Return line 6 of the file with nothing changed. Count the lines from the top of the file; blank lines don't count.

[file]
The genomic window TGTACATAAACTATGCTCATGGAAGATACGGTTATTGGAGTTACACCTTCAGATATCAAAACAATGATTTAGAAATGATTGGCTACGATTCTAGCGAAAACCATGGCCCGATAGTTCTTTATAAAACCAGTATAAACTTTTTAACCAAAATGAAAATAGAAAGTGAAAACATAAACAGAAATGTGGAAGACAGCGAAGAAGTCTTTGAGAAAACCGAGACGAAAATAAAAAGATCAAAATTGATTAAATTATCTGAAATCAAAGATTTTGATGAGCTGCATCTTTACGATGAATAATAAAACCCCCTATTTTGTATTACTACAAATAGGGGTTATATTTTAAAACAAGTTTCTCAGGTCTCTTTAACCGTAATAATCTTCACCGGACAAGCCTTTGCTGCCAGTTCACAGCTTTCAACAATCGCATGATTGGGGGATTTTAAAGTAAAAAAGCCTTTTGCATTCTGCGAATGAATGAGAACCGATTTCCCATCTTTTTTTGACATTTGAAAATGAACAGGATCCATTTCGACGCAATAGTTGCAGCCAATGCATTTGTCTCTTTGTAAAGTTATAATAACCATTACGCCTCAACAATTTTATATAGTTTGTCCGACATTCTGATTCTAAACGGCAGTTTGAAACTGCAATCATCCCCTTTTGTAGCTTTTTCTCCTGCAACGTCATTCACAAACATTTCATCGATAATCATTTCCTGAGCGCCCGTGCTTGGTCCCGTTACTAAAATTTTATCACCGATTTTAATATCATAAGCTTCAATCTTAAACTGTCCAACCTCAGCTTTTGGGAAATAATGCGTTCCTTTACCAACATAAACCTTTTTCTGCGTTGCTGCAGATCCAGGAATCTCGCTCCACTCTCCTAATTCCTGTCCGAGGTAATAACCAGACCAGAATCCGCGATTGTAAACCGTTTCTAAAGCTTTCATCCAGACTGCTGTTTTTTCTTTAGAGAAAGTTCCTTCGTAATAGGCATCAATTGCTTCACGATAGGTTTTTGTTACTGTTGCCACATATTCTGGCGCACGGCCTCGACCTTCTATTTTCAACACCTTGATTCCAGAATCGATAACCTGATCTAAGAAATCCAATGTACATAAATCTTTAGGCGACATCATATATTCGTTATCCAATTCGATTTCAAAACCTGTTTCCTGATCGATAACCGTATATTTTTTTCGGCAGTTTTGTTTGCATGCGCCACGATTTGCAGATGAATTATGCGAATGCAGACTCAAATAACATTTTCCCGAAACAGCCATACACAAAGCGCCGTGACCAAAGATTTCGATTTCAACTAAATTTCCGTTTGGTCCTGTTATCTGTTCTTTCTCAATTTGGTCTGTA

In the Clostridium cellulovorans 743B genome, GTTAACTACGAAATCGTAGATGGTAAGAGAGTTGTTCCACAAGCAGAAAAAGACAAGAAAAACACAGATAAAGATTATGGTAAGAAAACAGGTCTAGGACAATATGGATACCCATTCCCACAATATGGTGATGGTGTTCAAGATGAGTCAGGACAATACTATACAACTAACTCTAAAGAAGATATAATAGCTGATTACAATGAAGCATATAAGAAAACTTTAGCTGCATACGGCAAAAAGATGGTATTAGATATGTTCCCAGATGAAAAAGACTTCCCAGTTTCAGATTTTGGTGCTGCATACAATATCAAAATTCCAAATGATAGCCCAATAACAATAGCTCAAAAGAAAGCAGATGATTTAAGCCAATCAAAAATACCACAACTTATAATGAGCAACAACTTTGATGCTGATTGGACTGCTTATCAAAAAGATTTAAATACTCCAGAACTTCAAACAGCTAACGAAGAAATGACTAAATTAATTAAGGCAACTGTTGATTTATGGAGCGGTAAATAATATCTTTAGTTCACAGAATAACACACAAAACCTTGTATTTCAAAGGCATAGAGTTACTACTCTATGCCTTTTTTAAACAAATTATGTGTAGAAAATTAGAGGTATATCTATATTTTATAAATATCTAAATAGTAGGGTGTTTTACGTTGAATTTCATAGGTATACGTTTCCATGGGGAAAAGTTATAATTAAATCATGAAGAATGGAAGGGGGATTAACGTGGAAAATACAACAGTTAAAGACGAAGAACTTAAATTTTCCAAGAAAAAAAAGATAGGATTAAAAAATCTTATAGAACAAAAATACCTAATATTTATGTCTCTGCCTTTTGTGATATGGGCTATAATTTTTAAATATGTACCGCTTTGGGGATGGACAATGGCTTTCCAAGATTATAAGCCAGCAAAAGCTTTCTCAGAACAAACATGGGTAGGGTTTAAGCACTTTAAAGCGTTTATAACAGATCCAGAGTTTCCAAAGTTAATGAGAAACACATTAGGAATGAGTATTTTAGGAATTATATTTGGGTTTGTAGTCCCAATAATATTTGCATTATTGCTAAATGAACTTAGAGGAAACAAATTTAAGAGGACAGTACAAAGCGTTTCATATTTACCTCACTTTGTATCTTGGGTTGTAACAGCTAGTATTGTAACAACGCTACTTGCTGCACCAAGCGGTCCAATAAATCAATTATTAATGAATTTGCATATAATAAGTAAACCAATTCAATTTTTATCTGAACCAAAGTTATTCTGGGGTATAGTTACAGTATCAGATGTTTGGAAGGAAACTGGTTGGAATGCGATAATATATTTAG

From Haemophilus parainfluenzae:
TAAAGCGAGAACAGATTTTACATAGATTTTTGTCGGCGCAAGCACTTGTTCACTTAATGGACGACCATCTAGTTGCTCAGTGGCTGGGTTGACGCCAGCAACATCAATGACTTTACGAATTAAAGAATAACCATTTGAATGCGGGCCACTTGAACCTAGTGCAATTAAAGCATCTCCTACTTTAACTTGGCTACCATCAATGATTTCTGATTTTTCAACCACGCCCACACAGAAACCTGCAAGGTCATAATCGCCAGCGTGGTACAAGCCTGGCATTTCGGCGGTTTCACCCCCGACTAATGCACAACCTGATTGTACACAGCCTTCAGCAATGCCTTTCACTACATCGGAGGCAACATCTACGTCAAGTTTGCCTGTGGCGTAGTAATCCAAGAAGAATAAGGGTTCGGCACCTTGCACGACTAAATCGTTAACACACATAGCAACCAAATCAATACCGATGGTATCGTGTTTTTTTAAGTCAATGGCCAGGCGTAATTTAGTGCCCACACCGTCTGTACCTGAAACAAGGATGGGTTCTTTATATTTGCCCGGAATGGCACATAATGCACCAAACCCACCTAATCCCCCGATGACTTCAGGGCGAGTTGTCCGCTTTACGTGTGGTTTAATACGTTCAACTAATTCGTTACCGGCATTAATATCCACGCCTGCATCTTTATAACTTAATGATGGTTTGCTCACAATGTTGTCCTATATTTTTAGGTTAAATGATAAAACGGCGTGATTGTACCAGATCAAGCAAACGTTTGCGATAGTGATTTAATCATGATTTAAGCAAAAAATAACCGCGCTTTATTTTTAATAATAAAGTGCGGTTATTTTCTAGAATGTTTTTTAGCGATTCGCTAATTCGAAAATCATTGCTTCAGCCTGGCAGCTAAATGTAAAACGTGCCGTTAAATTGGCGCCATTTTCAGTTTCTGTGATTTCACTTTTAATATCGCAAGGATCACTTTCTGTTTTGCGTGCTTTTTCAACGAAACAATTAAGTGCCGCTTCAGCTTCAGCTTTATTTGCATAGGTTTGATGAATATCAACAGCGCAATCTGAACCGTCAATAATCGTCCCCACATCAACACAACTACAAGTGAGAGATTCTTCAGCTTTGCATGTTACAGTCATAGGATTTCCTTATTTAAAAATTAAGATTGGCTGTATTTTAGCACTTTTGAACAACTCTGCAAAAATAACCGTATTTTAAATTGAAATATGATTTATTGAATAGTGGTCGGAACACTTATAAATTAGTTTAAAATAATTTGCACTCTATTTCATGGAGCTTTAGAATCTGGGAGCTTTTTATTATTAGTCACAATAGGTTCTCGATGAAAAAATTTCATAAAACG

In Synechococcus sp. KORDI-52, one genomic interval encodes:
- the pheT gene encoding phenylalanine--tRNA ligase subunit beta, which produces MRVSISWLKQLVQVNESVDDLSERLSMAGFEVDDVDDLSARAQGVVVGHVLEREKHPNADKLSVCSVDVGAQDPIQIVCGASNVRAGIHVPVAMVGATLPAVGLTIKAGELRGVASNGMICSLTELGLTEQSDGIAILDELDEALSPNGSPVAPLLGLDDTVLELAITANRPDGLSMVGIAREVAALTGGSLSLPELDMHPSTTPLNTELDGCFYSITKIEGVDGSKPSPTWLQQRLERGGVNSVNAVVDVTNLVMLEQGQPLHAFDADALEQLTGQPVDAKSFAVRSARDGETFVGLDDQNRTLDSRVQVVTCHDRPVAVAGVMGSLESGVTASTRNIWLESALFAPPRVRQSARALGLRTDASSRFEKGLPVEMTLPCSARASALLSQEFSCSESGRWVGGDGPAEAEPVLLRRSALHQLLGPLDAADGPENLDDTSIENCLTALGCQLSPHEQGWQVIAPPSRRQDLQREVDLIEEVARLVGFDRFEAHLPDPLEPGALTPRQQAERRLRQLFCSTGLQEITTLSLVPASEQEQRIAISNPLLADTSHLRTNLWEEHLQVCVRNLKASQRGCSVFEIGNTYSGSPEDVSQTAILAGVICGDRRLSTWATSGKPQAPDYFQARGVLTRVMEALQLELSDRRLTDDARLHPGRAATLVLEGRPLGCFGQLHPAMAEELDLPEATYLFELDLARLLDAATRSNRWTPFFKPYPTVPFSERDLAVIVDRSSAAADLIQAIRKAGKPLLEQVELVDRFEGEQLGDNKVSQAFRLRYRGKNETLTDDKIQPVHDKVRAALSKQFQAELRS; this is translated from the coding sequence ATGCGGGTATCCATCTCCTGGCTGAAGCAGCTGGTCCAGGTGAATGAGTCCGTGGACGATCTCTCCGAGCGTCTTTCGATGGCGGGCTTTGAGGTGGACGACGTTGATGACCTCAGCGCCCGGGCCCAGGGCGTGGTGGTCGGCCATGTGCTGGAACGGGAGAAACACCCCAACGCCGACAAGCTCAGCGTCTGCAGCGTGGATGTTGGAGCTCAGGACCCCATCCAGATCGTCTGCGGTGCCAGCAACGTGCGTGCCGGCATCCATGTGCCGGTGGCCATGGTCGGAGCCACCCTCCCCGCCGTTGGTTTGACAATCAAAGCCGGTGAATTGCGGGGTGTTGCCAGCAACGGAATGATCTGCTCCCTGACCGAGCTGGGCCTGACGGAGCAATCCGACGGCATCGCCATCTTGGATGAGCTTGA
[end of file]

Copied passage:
- the pheT gene encoding phenylalanine--tRNA ligase subunit beta, which produces MRVSISWLKQLVQVNESVDDLSERLSMAGFEVDDVDDLSARAQGVVVGHVLEREKHPNADKLSVCSVDVGAQDPIQIVCGASNVRAGIHVPVAMVGATLPAVGLTIKAGELRGVASNGMICSLTELGLTEQSDGIAILDELDEALSPNGSPVAPLLGLDDTVLELAITANRPDGLSMVGIAREVAALTGGSLSLPELDMHPSTTPLNTELDGCFYSITKIEGVDGSKPSPTWLQQRLERGGVNSVNAVVDVTNLVMLEQGQPLHAFDADALEQLTGQPVDAKSFAVRSARDGETFVGLDDQNRTLDSRVQVVTCHDRPVAVAGVMGSLESGVTASTRNIWLESALFAPPRVRQSARALGLRTDASSRFEKGLPVEMTLPCSARASALLSQEFSCSESGRWVGGDGPAEAEPVLLRRSALHQLLGPLDAADGPENLDDTSIENCLTALGCQLSPHEQGWQVIAPPSRRQDLQREVDLIEEVARLVGFDRFEAHLPDPLEPGALTPRQQAERRLRQLFCSTGLQEITTLSLVPASEQEQRIAISNPLLADTSHLRTNLWEEHLQVCVRNLKASQRGCSVFEIGNTYSGSPEDVSQTAILAGVICGDRRLSTWATSGKPQAPDYFQARGVLTRVMEALQLELSDRRLTDDARLHPGRAATLVLEGRPLGCFGQLHPAMAEELDLPEATYLFELDLARLLDAATRSNRWTPFFKPYPTVPFSERDLAVIVDRSSAAADLIQAIRKAGKPLLEQVELVDRFEGEQLGDNKVSQAFRLRYRGKNETLTDDKIQPVHDKVRAALSKQFQAELRS; this is translated from the coding sequence ATGCGGGTATCCATCTCCTGGCTGAAGCAGCTGGTCCAGGTGAATGAGTCCGTGGACGATCTCTCCGAGCGTCTTTCGATGGCGGGCTTTGAGGTGGACGACGTTGATGACCTCAGCGCCCGGGCCCAGGGCGTGGTGGTCGGCCATGTGCTGGAACGGGAGAAACACCCCAACGCCGACAAGCTCAGCGTCTGCAGCGTGGATGTTGGAGCTCAGGACCCCATCCAGATCGTCTGCGGTGCCAGCAACGTGCGTGCCGGCATCCATGTGCCGGTGGCCATGGTCGGAGCCACCCTCCCCGCCGTTGGTTTGACAATCAAAGCCGGTGAATTGCGGGGTGTTGCCAGCAACGGAATGATCTGCTCCCTGACCGAGCTGGGCCTGACGGAGCAATCCGACGGCATCGCCATCTTGGATGAGCTTGA